Scientists at the Frauenhofer Institute for Microstructure of Active Agents and Systems IMWS in Halle Germany have also been researching methods for manufacturing biodegradable cellulose particles cheaply from raw materials such as beechwood, oats, wheat and corn. They have demonstrated that their biodegradable microbeads have similar cleaning performance to standard non-biodegradable microplastics. A further advantage of these cellulose particles is that they are able to absorb oil and water, which is useful for moisturising creams. The researchers envisage that these products could not only be used in skin cosmetic products such as creams and pealing, but also in decorative cosmetics, such as for mascara, powders and lipstick.

Larger companies such as Novamont and Merck have also launched ranges to replace microplastics present in many cosmetics, using other kinds of biodegradable materials. For example, Novamont have developed their CELUS-BI range which use biodegradable microspheres suitable as exfoliating agents for personal care and for use in cosmetic products. The microbeads are made from Mays starch, PVA and Glycerin and are designed to have properties particularly suited to cosmetics. These products are considered to be readily biodegradable, showing 60% biodegradation within 10 days. As another example, Merck have developed their RonaFlair® range including RonaFlair® Flawless, based on silicon dioxide, and RonaFlair® Mica M, based on mica.

Cracking down on clothes


Synthetic garments such as polyester and acrylic fabrics release microplastics as fibres when they are washed. Along with washing less often and at lower temperatures, several solutions are being developed to minimise the amount of microfibres that escape from our clothes into the waterways.

The washing machine industry is moving towards incorporating filters on washing machines to capture microplastics after generation. A range of companies already offer filters which can be retrofitted to washing machines, for example planet care sells a microfibre filter which can be attached to the discharge hose of a domestic washing machine helping to capture microfibres and prevent them from entering the oceans. However, longer term, we can expect washing machine manufacturers to design machines with outlet filtration systems built-in.

In France, legislation has been passed to prevent microplastics from clothing entering the waterways. As of January 2025, all new washing machines sold in France will have to include a filter to catch microfibres shed by synthetic garments and to stop synthetic clothes from polluting waterways. In Australia similar legislation has also been passed meaning that microplastic filters will be phased-in to commercial and residential washing machines by July 2030.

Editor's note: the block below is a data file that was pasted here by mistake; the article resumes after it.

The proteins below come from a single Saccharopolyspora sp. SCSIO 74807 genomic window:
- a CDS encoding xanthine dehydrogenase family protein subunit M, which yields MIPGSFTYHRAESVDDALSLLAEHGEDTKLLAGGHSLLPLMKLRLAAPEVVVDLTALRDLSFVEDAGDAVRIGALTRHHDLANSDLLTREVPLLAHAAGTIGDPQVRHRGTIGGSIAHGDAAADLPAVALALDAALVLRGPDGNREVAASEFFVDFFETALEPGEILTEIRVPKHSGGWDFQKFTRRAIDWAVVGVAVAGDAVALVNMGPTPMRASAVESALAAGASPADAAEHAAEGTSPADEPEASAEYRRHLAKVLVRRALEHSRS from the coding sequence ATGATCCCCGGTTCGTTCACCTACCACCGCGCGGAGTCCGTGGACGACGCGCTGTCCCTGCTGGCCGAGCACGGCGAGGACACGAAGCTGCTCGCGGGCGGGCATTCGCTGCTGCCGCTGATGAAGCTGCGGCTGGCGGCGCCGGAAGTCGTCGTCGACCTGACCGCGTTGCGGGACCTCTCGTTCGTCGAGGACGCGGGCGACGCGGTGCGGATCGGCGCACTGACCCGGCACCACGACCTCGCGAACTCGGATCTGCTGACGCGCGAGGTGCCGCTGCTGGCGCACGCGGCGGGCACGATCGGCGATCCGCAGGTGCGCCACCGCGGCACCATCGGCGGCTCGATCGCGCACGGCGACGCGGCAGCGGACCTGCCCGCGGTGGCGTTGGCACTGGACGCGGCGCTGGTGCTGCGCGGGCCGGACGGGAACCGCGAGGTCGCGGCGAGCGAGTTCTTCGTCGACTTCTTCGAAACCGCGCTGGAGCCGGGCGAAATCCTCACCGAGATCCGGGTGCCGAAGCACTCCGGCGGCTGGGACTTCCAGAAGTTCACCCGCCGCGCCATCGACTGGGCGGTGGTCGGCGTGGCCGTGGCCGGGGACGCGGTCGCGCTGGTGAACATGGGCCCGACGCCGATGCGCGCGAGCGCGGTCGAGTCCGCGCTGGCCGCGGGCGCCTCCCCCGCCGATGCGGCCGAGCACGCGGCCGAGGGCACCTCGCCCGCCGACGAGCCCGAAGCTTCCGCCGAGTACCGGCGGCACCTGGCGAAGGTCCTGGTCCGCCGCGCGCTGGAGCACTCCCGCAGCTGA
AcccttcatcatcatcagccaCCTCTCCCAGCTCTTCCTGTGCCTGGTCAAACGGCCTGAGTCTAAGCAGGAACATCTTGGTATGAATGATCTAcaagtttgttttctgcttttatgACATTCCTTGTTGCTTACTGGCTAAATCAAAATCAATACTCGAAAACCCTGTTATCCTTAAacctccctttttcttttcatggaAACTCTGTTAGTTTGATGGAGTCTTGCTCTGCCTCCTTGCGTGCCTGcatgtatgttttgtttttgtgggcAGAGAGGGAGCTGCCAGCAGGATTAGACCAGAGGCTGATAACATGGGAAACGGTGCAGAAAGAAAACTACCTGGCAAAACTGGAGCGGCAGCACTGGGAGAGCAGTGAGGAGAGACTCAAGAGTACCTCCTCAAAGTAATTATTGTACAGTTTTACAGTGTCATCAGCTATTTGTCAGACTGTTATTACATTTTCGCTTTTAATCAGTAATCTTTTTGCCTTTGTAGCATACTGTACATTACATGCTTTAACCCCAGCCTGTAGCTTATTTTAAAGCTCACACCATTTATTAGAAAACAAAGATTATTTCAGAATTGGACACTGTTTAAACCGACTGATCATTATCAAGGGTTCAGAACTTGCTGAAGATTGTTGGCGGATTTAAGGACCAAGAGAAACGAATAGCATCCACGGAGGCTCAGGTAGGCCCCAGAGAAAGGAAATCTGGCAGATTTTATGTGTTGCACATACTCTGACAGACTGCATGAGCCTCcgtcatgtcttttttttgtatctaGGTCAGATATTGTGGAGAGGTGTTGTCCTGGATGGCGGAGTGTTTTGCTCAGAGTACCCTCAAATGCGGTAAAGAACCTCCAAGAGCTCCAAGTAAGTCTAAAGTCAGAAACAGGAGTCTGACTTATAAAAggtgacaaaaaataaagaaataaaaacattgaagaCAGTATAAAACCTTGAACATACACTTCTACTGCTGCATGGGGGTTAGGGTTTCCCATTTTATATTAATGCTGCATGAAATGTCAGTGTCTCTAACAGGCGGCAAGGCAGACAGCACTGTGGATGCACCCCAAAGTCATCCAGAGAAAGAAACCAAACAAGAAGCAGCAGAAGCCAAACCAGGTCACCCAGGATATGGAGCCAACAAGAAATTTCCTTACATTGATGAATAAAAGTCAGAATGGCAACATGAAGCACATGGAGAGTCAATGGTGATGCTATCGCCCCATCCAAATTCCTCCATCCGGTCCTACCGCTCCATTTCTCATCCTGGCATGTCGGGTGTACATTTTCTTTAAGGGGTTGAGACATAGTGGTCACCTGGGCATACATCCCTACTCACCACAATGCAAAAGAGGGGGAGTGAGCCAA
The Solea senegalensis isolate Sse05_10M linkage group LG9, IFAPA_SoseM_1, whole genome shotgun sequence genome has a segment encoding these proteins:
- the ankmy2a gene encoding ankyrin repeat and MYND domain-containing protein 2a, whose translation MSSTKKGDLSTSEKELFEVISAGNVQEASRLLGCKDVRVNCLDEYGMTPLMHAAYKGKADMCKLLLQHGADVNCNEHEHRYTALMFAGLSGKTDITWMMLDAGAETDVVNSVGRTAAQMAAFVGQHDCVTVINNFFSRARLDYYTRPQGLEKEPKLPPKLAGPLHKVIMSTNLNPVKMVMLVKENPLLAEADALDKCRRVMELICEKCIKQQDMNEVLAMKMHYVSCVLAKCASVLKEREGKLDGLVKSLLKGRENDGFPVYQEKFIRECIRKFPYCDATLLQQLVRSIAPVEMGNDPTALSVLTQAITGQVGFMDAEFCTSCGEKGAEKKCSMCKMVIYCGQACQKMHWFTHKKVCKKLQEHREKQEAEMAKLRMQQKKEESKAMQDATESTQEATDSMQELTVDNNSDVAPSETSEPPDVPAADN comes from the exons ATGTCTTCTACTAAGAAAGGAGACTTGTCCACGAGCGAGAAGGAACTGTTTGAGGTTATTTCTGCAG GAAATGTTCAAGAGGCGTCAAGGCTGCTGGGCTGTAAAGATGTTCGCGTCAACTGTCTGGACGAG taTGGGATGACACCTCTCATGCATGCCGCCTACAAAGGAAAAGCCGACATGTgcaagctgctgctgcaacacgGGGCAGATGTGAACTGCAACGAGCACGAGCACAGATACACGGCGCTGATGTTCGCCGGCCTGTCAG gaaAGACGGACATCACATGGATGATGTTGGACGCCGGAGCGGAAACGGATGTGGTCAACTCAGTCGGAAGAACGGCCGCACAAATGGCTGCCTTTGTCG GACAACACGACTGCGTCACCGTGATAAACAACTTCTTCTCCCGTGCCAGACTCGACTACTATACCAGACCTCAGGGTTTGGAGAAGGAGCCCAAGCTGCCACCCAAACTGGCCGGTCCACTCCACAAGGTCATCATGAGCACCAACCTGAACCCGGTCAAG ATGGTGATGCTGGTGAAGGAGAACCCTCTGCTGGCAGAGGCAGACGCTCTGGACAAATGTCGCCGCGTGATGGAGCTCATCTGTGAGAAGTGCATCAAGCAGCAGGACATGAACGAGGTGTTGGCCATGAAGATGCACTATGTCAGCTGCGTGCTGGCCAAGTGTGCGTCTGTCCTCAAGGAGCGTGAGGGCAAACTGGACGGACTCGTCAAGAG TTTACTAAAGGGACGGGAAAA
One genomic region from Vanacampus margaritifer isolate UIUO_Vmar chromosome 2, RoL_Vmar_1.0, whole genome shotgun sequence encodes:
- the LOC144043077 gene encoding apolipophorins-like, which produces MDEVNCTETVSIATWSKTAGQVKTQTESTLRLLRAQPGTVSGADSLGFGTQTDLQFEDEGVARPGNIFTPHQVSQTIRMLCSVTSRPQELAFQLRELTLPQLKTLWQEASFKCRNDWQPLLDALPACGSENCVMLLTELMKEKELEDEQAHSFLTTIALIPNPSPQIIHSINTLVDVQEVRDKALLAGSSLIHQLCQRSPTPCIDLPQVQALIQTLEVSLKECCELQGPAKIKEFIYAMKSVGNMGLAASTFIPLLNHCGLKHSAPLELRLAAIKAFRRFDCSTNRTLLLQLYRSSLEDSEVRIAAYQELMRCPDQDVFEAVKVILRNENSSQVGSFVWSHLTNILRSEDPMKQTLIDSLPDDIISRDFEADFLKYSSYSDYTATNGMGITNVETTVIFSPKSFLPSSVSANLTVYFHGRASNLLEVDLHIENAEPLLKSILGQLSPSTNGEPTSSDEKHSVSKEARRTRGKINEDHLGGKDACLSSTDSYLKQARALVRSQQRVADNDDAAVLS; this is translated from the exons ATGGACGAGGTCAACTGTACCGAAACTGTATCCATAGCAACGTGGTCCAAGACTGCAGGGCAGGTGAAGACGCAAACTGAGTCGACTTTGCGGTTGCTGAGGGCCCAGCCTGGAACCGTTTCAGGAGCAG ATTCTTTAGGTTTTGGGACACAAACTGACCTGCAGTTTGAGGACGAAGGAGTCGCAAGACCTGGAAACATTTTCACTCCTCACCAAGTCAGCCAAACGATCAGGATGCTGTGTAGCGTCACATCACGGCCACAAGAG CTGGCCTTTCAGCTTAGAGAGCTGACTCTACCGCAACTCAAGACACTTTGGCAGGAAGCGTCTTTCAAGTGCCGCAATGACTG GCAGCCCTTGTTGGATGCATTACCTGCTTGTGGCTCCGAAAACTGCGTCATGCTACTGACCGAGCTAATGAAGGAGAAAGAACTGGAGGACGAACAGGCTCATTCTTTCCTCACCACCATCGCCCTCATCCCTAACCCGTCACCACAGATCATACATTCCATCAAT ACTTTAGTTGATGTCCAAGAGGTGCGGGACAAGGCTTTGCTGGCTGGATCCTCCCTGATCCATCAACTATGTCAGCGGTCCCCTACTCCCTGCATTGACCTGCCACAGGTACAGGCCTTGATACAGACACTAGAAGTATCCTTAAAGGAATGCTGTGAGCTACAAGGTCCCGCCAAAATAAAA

A big player in this field are the Arçelik group, which manufacture Beko and Grundig brand machines. Arçelik say they have developed the world’s first washing machine with a built-in synthetic microfibre filtration system. The filter is said to be able to block 90 percent of microfibres from entering the water sources and is situated in the detergent draw to allow easy cleaning. These machines are now on sale in the UK.

However, a problem with filters is that they can become blocked and must be manually cleaned.

Inheriting earth ltd have developed a range of solutions to this problem. According to a recent patent application inheriting earth have developed a washing machine filter system, which includes a compactor meaning that microplastics removed from waste water streams are filtered and then compacted meaning that they can be automatically removed from the washing machine without needing to manually clean a filter. An alternative solution involves a filter with a “wash apparatus” which washes the microplastics off the filter after the wash cycle meaning that they can be collected as a slurry at the bottom of the filter container and easily disposed of.

An alternative solution to inbuilt filters is to use a special wash bag. The Guppyfriend Washing Bag is designed to contain clothes during washing. It is made entirely of polyamide 6.6 monofilaments - which don’t shed or lose any fibres themselves - and acts like a filter, filtering the water which has been used to wash the garment before it is drained from the washing machine. Tests by the Frauenhofer Institute in Germany showed that the Guppyfriend dramatically reduced synthetic fibre break off, with 79% less break off with partly synthetic clothes and 86% with completely synthetic clothing. Furthermore, at least 90% of plastic fibres that did break off during washing were retained in the bag, meaning that the bag dramatically reduced the flow of microparticles into the natural environment.

Another avenue that is being explored is modifying the textiles themselves by laminating synthetic fabrics in a pectin coating. Yarn producer Sympatex is conducting research in this area and have reported improvements of from 50 to 70 percent when the yarn is laminated versus non laminated yarn. Interestingly, their research demonstrated that the lamination process was just as effective for yarns derived from recycled materials as for yarns made from virgin plastic.

Elimination elsewhere


Tyres are thought to be the second largest source of microplastic particulates in the UK. One group working to address this problem are the Tyre Collective. They have developed a method to capture tyre particulates at the source. The Tyre Collective’s system makes use of an electrostatic array to attract and capture the positively charged tyre particulate produced during use (for more information see our recent blog Tyres: the secret polluter).